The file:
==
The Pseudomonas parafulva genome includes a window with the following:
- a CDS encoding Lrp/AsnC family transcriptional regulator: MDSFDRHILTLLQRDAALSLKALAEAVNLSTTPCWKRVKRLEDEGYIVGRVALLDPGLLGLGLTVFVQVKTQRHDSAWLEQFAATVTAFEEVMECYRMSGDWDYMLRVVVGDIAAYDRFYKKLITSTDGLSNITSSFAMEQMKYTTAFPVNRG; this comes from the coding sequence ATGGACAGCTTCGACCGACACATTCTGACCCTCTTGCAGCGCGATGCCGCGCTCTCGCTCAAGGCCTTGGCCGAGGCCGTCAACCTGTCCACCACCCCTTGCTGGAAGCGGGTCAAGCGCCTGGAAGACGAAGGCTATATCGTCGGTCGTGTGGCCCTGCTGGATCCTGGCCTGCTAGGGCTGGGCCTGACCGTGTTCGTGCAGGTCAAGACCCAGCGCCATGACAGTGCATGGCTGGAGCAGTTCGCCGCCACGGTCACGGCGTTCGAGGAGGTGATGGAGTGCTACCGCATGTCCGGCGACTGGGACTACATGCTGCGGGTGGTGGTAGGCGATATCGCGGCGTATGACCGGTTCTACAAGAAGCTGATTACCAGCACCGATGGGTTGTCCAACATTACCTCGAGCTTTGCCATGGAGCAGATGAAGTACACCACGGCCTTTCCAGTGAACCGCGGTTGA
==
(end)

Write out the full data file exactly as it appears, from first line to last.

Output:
The Pseudomonas parafulva genome includes a window with the following:
- a CDS encoding Lrp/AsnC family transcriptional regulator: MDSFDRHILTLLQRDAALSLKALAEAVNLSTTPCWKRVKRLEDEGYIVGRVALLDPGLLGLGLTVFVQVKTQRHDSAWLEQFAATVTAFEEVMECYRMSGDWDYMLRVVVGDIAAYDRFYKKLITSTDGLSNITSSFAMEQMKYTTAFPVNRG; this comes from the coding sequence ATGGACAGCTTCGACCGACACATTCTGACCCTCTTGCAGCGCGATGCCGCGCTCTCGCTCAAGGCCTTGGCCGAGGCCGTCAACCTGTCCACCACCCCTTGCTGGAAGCGGGTCAAGCGCCTGGAAGACGAAGGCTATATCGTCGGTCGTGTGGCCCTGCTGGATCCTGGCCTGCTAGGGCTGGGCCTGACCGTGTTCGTGCAGGTCAAGACCCAGCGCCATGACAGTGCATGGCTGGAGCAGTTCGCCGCCACGGTCACGGCGTTCGAGGAGGTGATGGAGTGCTACCGCATGTCCGGCGACTGGGACTACATGCTGCGGGTGGTGGTAGGCGATATCGCGGCGTATGACCGGTTCTACAAGAAGCTGATTACCAGCACCGATGGGTTGTCCAACATTACCTCGAGCTTTGCCATGGAGCAGATGAAGTACACCACGGCCTTTCCAGTGAACCGCGGTTGA